Here Are The Steps To Follow…
- Go to the “Download ICC Profiles” link above and download the appropriate ICC profile for the paper/canvas you want to use. We suggest downloading to a folder you create called “ICC Profiles”.
- You are now ready to install the profile(s) into Photoshop. The directions are different for Windows PCs and Macs.
- With Windows – simply right click the profile and in the menu, choose “Install Profile.”
- Mac OS X – go to your hard drive Users/Library/ColorSync/Profiles. If your Mac runs on OS 9, place the profile in the ColorSync Folder.
- If Photoshop is open, make sure to close and reopen it so Photoshop will see the profile.
- Open your image in Photoshop. If your image is not already in the Adobe RGB 1998 work space please convert it by selecting “Image/Mode/Convert to Profile” from the top menu bar.
- Now go to “View/Proof Setup/Custom” to set up your Soft Proof. See image below:
- In the “Device To Simulate” drop down menu select the profile you would like to Soft Proof with. In this example, I have selected Fine Art Smooth 2017 FPI.icc.
- Select Perceptual Rendering Intent. Do not check Black Point Compensation or Simulate Paper Color/Black Ink.
Using Soft Proofing…
- This is the fun part! If you are new to this, we suggest you view one of the tutorials referenced above. The directions below apply to Photoshop.
- Open your image in Photoshop. You want to make a copy of your original/master file and use this copy to make all of your adjustments. To do this, go to “Image – Duplicate“. Then go to “Window – Arrange – Tile Vertically“. You now have the original file and your working copy file side by side.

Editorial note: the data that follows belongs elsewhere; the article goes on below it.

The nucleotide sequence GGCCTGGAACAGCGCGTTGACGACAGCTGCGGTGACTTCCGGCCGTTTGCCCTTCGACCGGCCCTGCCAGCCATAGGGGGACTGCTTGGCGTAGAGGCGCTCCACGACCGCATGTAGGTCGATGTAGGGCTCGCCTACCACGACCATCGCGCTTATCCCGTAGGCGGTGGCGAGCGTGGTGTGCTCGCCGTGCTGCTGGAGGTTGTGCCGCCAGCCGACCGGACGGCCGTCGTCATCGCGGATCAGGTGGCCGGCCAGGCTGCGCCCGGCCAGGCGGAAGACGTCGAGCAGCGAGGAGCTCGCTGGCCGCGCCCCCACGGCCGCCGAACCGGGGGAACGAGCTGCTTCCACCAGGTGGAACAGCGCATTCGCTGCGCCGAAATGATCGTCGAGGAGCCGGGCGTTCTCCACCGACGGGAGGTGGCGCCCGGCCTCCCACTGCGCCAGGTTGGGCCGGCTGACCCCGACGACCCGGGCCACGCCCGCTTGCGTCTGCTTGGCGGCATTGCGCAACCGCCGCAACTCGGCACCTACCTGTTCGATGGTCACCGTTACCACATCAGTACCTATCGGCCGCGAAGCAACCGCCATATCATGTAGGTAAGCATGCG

- Go to View/Proof Setup. If you saved your ICC Profile with a new name, it will show in the window that pops up. If not, go to Custom and find your profile at the bottom of the opened window. Click on the selected profile.. You may see your on-screen image change in color and density.
- Based on what you now see on the screen, you’re ready to make the final edits (density, color, contrast, etc.) to your image. It’s recommended that you work using adjustment layers and flatten them once you have a file that displays with the attributes that you want to see in the print output (you may also want to save the layered file so you can go back and tweak individual layers).
- Once you are done, you can save your Soft Proofing setup by selecting “Save” and naming it. This will allow you to quickly recall the same setup in the future by going in to View/Proof Setup and the setup name you just saved will appear at the bottom of the window.
- Most important!!!! Make sure you do not overwrite your Master File! Save the Copy file you created and were making the changes as a working file with a name that indicates the size, the paper printed on and FPI to indicate that this file will be printed at Fine Print Imaging. e.g., “sunset_sailboat_16x20_FAS_FPI.tif” (FAS stands for “Fine Art Smooth”). If you have other naming systems, go for it!
- You now have a Working File that you will submit to Fine Print Imaging for printing.